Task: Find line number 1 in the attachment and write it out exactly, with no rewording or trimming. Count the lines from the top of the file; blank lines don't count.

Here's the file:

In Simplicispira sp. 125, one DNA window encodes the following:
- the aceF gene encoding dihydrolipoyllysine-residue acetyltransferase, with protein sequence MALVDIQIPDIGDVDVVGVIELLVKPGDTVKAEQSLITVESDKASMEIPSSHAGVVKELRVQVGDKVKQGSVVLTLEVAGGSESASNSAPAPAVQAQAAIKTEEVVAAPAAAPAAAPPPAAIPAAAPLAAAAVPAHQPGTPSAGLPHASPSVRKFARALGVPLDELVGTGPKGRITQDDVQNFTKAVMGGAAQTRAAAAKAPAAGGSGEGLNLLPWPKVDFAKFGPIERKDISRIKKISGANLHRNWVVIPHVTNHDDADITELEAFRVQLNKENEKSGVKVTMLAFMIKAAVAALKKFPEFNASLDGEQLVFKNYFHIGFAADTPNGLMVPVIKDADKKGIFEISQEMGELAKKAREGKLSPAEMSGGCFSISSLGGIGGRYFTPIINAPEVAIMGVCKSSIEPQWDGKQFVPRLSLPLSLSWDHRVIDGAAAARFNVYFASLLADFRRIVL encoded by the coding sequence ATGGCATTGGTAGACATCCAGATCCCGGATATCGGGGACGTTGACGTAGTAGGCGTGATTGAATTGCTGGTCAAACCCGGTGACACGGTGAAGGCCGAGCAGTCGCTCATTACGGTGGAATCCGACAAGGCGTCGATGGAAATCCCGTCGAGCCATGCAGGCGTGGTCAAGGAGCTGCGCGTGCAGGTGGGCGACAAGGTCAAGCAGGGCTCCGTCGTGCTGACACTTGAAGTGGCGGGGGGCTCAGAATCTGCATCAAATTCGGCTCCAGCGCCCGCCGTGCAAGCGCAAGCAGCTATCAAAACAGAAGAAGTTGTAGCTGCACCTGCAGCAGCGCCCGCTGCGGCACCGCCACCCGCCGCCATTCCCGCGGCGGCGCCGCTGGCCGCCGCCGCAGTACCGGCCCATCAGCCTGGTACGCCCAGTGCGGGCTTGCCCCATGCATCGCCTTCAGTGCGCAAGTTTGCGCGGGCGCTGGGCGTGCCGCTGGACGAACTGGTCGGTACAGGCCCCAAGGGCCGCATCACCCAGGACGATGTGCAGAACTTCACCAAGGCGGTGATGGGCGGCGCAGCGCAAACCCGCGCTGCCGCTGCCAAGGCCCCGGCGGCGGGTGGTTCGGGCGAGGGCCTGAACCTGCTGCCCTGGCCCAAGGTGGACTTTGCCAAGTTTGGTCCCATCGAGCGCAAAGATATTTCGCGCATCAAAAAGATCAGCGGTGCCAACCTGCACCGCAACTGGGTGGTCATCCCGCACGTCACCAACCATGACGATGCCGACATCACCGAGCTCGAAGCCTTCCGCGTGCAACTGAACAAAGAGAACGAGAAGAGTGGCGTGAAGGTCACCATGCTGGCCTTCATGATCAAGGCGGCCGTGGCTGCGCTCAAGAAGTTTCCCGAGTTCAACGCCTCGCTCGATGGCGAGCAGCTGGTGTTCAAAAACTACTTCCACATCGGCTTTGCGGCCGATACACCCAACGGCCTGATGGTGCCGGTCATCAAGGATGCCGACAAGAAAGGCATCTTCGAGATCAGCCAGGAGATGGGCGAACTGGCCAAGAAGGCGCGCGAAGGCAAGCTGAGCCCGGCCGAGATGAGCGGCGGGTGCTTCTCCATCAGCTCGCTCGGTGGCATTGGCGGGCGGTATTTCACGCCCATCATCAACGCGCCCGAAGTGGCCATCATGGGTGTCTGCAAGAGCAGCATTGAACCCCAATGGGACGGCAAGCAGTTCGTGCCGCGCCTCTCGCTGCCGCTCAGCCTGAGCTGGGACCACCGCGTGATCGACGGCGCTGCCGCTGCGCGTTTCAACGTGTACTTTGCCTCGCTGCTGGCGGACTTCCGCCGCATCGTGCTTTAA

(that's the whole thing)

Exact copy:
In Simplicispira sp. 125, one DNA window encodes the following: